The arc-fault circuit-interrupter (AFCI) has been around for three National Electrical Code (NEC) cycles and, with the advent of the new 2005 NEC, will have been present in three editions, although with various changes within each edition.
Ground-fault sensing and relaying equipment is intended for use in power distribution systems rated at 600V maximum and are considered to be equipment protection devices, not personal protection devices.
Contractors need to develop highly specialized knowledge Healthcare facilities present the potential for financial gain for properly qualified electrical contractors. These projects also present a downside of risk of increased liability due to the nature of the projects and potential damages.
In many conversations with electrical inspectors on the subject of arc-fault circuit-interrupters (AFCIs), I find them variously questioning, doubtful, confused, bewildered and puzzled concerning the application of 210.12.
Cooking Equipment Calculations, Part III 220.19 Electric Ranges and Other Cooking Appliances Article 220 of the National Electrical Code contains specifications for calculating branch-circuit, feeder and service loads.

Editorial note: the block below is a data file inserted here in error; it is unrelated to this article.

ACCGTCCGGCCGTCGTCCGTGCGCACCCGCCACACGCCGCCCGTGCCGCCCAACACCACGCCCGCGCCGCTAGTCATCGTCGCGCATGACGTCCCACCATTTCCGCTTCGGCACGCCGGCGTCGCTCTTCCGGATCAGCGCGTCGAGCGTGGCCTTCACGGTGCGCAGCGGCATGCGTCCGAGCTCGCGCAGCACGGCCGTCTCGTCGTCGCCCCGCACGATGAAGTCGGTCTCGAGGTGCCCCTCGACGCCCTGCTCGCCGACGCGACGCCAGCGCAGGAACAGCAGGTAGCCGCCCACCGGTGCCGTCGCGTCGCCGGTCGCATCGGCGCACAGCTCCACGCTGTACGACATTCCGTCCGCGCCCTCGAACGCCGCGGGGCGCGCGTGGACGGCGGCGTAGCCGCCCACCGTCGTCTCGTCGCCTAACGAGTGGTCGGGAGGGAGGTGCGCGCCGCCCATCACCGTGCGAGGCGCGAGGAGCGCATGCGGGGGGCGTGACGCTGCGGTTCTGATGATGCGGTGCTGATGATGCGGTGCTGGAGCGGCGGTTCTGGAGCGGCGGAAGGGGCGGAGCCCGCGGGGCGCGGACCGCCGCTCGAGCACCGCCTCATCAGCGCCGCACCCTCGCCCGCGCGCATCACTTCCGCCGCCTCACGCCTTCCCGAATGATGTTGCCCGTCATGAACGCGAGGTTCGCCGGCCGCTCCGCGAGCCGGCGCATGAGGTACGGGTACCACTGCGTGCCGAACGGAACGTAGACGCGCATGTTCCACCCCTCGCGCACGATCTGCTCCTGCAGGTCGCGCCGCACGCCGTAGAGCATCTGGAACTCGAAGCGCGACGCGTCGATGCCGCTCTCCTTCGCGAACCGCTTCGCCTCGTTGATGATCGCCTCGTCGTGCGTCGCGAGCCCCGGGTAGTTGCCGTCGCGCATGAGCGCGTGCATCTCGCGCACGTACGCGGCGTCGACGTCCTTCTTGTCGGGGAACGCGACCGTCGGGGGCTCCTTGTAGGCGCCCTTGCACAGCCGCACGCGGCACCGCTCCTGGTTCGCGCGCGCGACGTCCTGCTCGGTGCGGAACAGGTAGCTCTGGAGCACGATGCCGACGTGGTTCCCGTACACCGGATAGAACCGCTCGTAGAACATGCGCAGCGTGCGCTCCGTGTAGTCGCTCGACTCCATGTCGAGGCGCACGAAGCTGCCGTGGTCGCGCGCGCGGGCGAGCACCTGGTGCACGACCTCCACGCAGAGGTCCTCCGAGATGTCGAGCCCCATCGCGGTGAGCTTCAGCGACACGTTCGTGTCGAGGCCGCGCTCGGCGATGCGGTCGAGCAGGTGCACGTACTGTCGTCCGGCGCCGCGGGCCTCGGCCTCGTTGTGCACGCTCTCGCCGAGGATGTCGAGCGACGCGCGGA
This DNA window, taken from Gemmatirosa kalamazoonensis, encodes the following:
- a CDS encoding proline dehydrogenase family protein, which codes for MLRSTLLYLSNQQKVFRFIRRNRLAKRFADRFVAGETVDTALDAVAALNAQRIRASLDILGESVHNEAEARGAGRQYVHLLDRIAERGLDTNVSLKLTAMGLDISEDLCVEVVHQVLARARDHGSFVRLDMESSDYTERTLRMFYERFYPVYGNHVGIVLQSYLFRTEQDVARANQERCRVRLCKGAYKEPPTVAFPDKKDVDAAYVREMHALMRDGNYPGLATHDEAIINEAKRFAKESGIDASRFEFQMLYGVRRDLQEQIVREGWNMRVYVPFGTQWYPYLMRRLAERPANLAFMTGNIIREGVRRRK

Many changes have occurred to the National Electrical Code (NEC) since the first NEC was published on Aug. 31, 1897. Even though the electrical industry was in its infancy, this “first” NEC was remarkably insightful and has withstood the test of time.
Specifications for calculating branch-circuit, feeder and service loads are in Article 220 of the National Electrical Code. This article is divided into four parts: I. General, II. Feeders and Services, III. Optional Calculations for Computing Feeder and Service Loads and IV.
Article 220 contains provisions for calculating branch-circuit, feeder and service loads. Following the requirements set forth in this article will provide the minimum size branch circuit, feeder or service.
There’s a problem that is either right in front of us or lurking around the corner. The problem involves data communications cabling above drop ceilings in commercial buildings—some of that old cable has been accumulating in ceiling spaces for years and years.
At one time or other, all contractors have been faced with a decision to either recalculate the size of an existing service or feeder or just guess at the amount of spare load and install new circuits while hoping for the best. Guessing will usually only get you in trouble.
Owners often contact contractors to install fire alarm systems in existing buildings. And, just as often, the Code does not require these installations. Rather, the building owner simply wants a fire alarm system installed for his or her own peace of mind.